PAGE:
Gangs are recruiting children to deal drugs by luring them with free fast food.
The use of the tactic – known as ‘chicken shop grooming’ – has seen schools launch campaigns to warn children.
A primary school head teacher has shared a YouTube video highlighting the dangers amid fears the technique is being used at takeaways in the area.
While a separate poster campaign, launched by the London Grid for Learning, tells secondary school students: ‘There’s no such thing as free chicken! Friends of friends who buy you things often want something in return.’
The poster was launched by London Grid for Learning (LGfL) – a community of schools and local authorities in the capital.
Chicken shop grooming’ has seen schools launch campaigns to warn children of the dangers of the new recruitment technique (stock image)
The group’s online safety and safeguarding manager Mark Bentley said: ‘In terms of schools or parents who might think this wouldn’t happen in this leafy area, chicken shops are legion, and kids like to hit the chicken shop on the way home from school.
‘It’s so easy for them to think, ‘oh, I can save a couple of quid’, and it’s easy to get sucked in.’
Evidence from the Youth Justice Board of England and Wales, submitted as part of an investigation into the UK’s knife crime epidemic, shows young people believe those who have been excluded from school and are instead attending ‘Pupil Referral Units’ are particularly vulnerable to exploitation.
It added: ‘They also said that sometimes children are recruited through an offer of food (referred to as chicken shop gangs) and they felt that schools could to do more to keep children in school as it could be a protective factor from gang involvement.’
As many as 10,000 children may be involved in ‘county lines’ drug dealing, with profits estimated to total around £500 million a year (stock image)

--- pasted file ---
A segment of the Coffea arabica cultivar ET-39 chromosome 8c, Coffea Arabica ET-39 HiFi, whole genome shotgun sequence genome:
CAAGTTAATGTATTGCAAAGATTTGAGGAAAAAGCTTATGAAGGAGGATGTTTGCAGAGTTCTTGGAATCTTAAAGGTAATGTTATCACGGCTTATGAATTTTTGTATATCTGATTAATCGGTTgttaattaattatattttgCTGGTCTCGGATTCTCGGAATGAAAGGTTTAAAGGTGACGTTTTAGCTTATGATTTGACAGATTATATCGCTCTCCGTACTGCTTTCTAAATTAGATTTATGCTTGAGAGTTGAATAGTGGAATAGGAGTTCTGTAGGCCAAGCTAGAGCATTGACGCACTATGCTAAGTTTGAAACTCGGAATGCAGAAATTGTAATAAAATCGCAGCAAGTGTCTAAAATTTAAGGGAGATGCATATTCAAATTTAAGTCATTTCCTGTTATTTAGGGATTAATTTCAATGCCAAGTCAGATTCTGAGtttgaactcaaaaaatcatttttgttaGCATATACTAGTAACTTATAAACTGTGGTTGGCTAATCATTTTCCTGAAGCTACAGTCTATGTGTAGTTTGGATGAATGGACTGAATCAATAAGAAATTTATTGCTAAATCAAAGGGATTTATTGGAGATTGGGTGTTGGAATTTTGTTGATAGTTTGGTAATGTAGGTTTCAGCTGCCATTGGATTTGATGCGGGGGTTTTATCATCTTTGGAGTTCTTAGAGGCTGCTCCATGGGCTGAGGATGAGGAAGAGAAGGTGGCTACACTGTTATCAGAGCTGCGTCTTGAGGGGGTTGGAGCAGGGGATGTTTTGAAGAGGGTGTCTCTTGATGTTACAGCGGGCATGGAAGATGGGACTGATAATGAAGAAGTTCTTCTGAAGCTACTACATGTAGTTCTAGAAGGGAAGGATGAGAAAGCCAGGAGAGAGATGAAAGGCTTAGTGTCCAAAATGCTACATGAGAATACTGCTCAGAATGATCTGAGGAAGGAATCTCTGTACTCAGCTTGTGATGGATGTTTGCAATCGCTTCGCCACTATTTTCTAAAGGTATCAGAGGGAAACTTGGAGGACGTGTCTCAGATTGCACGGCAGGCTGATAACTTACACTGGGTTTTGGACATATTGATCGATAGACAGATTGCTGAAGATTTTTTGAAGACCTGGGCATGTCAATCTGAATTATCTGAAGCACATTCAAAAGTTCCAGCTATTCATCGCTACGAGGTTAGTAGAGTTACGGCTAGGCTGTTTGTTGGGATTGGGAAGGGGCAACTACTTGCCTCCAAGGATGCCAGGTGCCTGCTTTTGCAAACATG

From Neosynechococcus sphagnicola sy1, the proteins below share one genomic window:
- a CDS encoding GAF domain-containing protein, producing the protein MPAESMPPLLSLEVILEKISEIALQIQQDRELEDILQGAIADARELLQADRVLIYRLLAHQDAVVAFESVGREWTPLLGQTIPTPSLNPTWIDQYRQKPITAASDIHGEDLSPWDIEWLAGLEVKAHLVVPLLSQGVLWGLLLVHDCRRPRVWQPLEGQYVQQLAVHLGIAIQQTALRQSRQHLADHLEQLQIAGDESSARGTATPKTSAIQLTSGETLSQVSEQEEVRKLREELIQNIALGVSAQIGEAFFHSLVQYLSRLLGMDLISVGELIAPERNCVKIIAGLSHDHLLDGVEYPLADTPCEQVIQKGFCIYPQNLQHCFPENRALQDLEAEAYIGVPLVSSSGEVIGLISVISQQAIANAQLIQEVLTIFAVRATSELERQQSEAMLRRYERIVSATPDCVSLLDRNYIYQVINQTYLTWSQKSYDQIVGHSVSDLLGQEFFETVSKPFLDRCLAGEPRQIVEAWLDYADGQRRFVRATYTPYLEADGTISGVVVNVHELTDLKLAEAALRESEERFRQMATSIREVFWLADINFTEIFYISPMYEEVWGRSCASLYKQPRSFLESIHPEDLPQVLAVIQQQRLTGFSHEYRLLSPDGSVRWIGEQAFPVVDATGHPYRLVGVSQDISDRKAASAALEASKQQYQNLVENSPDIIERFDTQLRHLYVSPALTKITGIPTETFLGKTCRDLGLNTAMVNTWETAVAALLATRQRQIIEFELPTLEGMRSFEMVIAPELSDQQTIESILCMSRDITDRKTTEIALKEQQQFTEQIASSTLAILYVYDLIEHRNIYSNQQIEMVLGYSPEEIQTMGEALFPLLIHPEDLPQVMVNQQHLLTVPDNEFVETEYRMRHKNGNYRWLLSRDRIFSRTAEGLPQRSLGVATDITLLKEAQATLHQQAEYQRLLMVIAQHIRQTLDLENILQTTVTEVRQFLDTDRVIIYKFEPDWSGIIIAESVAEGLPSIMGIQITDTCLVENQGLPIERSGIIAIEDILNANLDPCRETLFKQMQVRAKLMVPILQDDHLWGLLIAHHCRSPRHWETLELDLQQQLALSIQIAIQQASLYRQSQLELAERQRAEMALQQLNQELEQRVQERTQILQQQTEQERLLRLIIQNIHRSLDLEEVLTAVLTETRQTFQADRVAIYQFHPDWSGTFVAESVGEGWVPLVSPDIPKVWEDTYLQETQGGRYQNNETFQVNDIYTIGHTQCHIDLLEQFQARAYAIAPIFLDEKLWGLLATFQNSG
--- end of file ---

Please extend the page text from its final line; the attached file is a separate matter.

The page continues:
The Children’s Society last month said ‘county lines’ drug gangs – which use young and vulnerable people as couriers to move drugs and cash between cities and smaller towns – are recruiting children as young as seven, although those aged 14 to 17 are most at risk.
Natasha Chopra, the charity’s London disrupting exploitation programme manager, said cuts to youth services have led to more children spending time in places where they could be targeted.
She said: ‘Young people tend to go to places like fast-food chains of a cheaper cost. Young people may use certain fast-food chains as a place to socialise.
‘Exploiters will actually watch and observe the young people.
‘They will watch and they will check and think, ‘Ok this particular young person comes in at this time, they leave at this time. Why are they not going home?’
‘That’s the way it will start with a conversation like, ‘Hi, here’s some chicken or here’s some chips’ and that relationship can form quite easily.’
Ms Chopra said the next phase of exploitation could involve a child being offered around £20 to act as a lookout for a criminal gang before becoming ‘hooked’ on the experience of having access to money and feeling like they are part of a family or moving up the ranks.
Once involved in a gang, children are stopped from leaving with threats towards family members and friends, or with videos of them performing sex acts or inserting drugs into their bodies, she said.
In January, the National Crime Agency (NCA) warned as many as 10,000 children may be involved in ‘county lines’ drug dealing, with profits estimated to total around £500 million a year.